Searching for a section of code yields the page this was taken from:
among many other locations. This should tell you how to add another entry.
However, this is an extremely insecure authentication mechanism that can be trivially bypassed by anyone remotely competent as all you have to do is guess the page (case-insensitive 8 character string ending in .html) that you will redirected to if you enter the password correctly. And really its won't take a quick script trying 26^8 different URLs; all you have to do is look at the encoded value 'BAFJFFCI' and try up to
10^8 9^7 if there's only one user; if there are multiple users going to the same page, you can reduce the space significantly.
Ok, I've deconstructed how this works. Every user in the login form has an option with a value like "User name|35240|BAFJFFCI". The user name is not used anywhere and is irrelevant. The next hash, called h1, is generated by calling make_hash on the entered password string with a multiplier of 3.
def make_hash(pw, mult):
hash = 0
for char in pw:
char_ind = ord(char) - ord('A') +1 # A=1, B=2, C=3, ...
hash *= mult
hash += char_ind
So if your password is 'insecure', that gets translated into numbers (I=9, n=14, s=19, ...) [9,14,19,5,3,21,18,5], so your hash is
3*(3*(3*(3*(3*(3*(3*(9)+14)+19)+5)+3)+21)+18)+5, which works out to be 35240. Note its case-insensitive. So what's the second value? Well if you type a valid password, it will forward you to a secret page. In my case the secret page was 'AAAAAAAA' which was will be decoded from the field 'BAFJFFCI'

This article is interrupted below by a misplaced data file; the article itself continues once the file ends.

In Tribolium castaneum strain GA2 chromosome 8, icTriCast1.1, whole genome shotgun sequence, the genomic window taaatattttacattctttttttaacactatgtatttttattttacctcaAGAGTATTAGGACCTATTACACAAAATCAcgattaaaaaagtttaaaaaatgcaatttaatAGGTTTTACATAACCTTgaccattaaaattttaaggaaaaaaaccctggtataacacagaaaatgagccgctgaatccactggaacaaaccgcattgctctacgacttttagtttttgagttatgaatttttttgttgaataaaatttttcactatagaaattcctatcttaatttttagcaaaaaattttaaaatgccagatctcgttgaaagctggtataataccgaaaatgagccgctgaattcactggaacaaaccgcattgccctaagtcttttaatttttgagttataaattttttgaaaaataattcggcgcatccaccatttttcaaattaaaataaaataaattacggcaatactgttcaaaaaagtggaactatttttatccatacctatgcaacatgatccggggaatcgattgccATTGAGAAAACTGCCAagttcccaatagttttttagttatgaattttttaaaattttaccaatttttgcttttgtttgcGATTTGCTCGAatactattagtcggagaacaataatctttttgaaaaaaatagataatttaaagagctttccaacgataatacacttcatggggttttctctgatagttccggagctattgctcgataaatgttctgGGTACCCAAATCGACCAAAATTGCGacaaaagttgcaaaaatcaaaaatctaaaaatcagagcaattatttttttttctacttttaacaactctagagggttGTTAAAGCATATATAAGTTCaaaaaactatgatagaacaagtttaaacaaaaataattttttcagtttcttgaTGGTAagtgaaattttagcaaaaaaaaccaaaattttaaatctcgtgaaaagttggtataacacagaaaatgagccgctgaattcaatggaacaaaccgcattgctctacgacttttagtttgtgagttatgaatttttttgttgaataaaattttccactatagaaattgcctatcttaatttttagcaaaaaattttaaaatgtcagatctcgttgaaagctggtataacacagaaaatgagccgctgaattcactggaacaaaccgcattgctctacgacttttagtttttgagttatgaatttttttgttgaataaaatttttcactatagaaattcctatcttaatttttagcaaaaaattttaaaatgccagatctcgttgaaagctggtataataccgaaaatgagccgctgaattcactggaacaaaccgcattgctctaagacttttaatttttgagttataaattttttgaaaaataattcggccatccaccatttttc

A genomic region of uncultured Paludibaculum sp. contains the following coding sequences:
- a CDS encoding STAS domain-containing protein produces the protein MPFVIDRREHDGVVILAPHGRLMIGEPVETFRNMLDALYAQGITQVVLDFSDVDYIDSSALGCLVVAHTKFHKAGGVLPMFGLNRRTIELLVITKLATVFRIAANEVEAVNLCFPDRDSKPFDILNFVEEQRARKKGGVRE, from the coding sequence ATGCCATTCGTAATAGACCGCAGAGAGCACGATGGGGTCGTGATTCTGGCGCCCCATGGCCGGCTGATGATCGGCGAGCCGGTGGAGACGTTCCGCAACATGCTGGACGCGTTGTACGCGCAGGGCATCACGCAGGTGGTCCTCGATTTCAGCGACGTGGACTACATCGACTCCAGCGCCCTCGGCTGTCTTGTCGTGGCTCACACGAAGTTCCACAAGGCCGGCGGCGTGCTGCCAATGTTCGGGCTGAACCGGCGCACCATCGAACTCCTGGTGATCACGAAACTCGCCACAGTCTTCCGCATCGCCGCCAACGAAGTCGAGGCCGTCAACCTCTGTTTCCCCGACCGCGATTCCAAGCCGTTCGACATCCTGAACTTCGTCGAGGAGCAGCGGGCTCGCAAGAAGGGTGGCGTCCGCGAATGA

To decode they generate another hash with a multiplier of 10.
h2=make_hash(pw, 10) which in my case works out to be h2=105955285. Each digit starting from the left, tells me how many characters to shift by. E.g., 'AAAAAAAA' if you shift the first character forward one letter gives 'B', second character forward 0 gives 'A', shift 'A' forward 5 characters 'F', forward 9 characters 'J', ... and similar to recover 'AAAAAAAA' from 'BAFJFFCI' with the h2 (generated from the password) you simply subtract the letters.
As an attacker this means seeing the hash of each user in the password field there are only ten possible letters for the source page. So 10^8 possible webpages to try and check. If multiple users all get sent forward to the same page, you can easily figure out the destination page, and just go there yourself bypassing the entire authentication procedure.
For example, both 'GCDDGDAJ' and 'BAFJFFCI' are shifted version pointing back to aaaaaaaa.html. By assuming both go to the same page, and seeing 'G', 'B' both originate shifted by 0-9 characters from the same letter, I know the first letter is either A,B,X,Y,Z. I can easily see if its possible for two h2 to forward to the same page by making sure that no letters are further than 9 characters apart (e.g., if in one password there's an 'A' and in the other password in the same spot there's a K,L,M,N,O,P, or Q then the passwords can't go to the same page) and the distance apart also limits the values for the real spot.